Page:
Let’s get one thing clear. You can not legally accept credit cards for your legal marijuana business. Period.
You want to, I know, desperately.
Dispensaries are trying to provide a need for their patients, store owners are trying to run legitimate businesses, following all of the rules, and doing their part to provide integrity to the industry. But, they are desperate. Desperate to finally operate their businesses the way every other “stand-up” citizen gets to, to stop shoving cash under the mattress, storing profits in vaults, and putting their employees and patrons on the radar of the real criminals.
Unfortunately, where there is desperation there is generally a leech waiting to feed on that desperation. So, in walks Mr. Greedy Processor, swooping in like some knight in shining armor, promising you the world(for a price) and using big, pretty words like “transparent”, and “compliant”, and “ethical”.
They promise they have jumped through all the hoops, cut through all the red tape for you, and now they can finally set your business up with credit card processing legally! Have all your dreams come true or are they just selling you snake oil?
There are several illegal practices and loopholes that these unscrupulous processors, or salespeople, can be using to try to deliver on their promises, such as Shadow Banking, Aggregate Accounts, and mis-coding.
They might suggest you open a LLC with a very non-descript name at a location other than where your shop is located and process cards through that so called business, a practice called “shadow banking”.
They might try to skirt the law by writing your business under a general Merchant Category Code(MCC), or one that seems close enough, like tobacco products, gardening, or aromatherapy. This practice is known as mis-coding, a deceptive practice that is considered bank fraud and a federal offense.
Or, they may place you in an aggregate account hoping that you get lost in the crowd. This is how it works: the aggregate account holds one merchant ID, they place a bunch of what we’ll call “regular” businesses in and sprinkle in a few cannabis businesses, everyone processes through the single ID and the account holder will dole the money back out to the individual businesses.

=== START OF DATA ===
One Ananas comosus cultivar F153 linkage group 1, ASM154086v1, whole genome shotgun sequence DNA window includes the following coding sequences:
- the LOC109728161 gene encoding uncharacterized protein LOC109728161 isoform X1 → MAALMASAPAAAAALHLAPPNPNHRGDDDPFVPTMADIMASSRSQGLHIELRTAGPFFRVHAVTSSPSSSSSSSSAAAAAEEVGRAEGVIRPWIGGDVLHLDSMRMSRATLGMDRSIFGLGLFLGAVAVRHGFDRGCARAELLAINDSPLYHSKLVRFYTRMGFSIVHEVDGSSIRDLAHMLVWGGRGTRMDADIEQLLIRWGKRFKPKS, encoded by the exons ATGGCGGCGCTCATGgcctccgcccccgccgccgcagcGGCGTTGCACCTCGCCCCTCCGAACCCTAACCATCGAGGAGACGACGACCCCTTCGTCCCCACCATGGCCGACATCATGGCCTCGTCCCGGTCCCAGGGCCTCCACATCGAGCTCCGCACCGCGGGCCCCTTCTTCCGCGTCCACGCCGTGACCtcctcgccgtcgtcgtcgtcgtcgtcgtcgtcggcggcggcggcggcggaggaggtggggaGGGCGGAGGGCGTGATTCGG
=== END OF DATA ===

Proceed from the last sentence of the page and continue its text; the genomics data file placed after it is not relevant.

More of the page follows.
Seems harmless enough right?
Well the facts are the facts – and the fact is that marijuana remains a federal Schedule 1 drug. The law also makes it illegal for financial institutions that depend on the Federal Reserve System’s money transfer system to take any proceeds from marijuana sales. Even in the states where marijuana is legal any national bank can be convicted of money laundering if it knowingly accepts a business account from, and provides services to, a marijuana related business. State banks, on the other hand, are able to provide deposit banking services with the appropriate FinCEN compliant reporting system in place.
Oh yeah, while we’re on the subject, let’s talk about money laundering……
You know, when you take money and try to make it seem like it came from anywhere other than where it did in an attempt to “clean” it. Specifically, money laundering refers to “a financial transaction scheme that aims to conceal the identity, source, and destination of illicitly-obtained money. Often, criminals achieve these objectives through the use of shell companies, holding companies, and offshore accounts” and it is a Federal crime per the Money Laundering Control Act of 1986.